32. 32. Social Interaction Feedback <ul><li>Instructional Sequence: </li></ul><ul><li>Introduction </li></ul><ul><li>In groups, participants list detractors of student motivation </li></ul><ul><li>Share out - Trainer gives feedback </li></ul><ul><li>Participants choose an article summary, read silently, then the group discusses what their articles have in common (Venn Diagram </li></ul><ul><li>Trainer calls on each group to share one strategy they had in common - Trainer gives feedback </li></ul><ul><li>PPT Presentation/Lecture </li></ul><ul><li>Trainer models lesson plan for building student motivation </li></ul><ul><li>In pairs or triads , participants create their own lesson plan based on the lesson topic of their choice. Pairs or triads share their lesson plan with their table (or a neighboring table if necessary). Trainer rotates among pairs to give private feedback. </li></ul><ul><li>One thing I will try </li></ul><ul><li>Motivation Strategies Used in Lesson: </li></ul>Student Choice Challenge Creativity Accountability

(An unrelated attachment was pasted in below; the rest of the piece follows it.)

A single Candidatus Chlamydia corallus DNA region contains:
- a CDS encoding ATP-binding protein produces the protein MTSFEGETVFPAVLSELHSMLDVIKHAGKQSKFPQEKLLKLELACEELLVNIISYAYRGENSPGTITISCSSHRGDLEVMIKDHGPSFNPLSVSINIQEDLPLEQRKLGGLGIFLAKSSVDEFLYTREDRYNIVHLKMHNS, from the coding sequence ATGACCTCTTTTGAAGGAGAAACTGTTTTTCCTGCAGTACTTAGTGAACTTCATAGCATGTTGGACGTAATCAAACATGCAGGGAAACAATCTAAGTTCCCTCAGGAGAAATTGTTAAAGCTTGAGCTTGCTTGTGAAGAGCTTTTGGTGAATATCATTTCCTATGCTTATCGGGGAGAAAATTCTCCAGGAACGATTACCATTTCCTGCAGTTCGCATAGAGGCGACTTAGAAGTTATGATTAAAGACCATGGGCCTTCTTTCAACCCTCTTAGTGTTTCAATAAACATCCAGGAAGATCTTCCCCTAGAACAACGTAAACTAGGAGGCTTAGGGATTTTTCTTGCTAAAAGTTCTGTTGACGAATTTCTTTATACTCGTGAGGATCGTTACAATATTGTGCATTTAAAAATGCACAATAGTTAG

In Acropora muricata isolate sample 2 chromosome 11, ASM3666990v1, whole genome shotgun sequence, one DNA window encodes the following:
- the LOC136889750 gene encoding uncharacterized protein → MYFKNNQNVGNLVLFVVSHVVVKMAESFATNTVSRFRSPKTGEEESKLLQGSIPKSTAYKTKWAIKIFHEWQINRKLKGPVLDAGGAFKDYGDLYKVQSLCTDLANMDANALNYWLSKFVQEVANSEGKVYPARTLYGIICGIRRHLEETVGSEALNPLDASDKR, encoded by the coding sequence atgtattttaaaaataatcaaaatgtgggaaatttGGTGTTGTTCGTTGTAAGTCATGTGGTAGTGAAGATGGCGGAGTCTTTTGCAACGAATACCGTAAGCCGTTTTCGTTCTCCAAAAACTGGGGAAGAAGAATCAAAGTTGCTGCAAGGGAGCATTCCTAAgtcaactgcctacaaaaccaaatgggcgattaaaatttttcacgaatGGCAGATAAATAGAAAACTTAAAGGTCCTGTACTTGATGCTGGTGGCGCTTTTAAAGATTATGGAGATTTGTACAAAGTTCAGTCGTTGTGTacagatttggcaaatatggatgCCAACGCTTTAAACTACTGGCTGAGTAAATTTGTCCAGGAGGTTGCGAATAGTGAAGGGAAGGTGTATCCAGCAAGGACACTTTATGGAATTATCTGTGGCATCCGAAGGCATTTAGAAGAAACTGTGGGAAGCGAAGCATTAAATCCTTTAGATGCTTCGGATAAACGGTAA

33. 33. Final Thought <ul><li>“ A teacher who is attempting to teach without inspiring the pupil with a desire to learn is hammering cold iron.” </li></ul><ul><li>-Horace Mann </li></ul>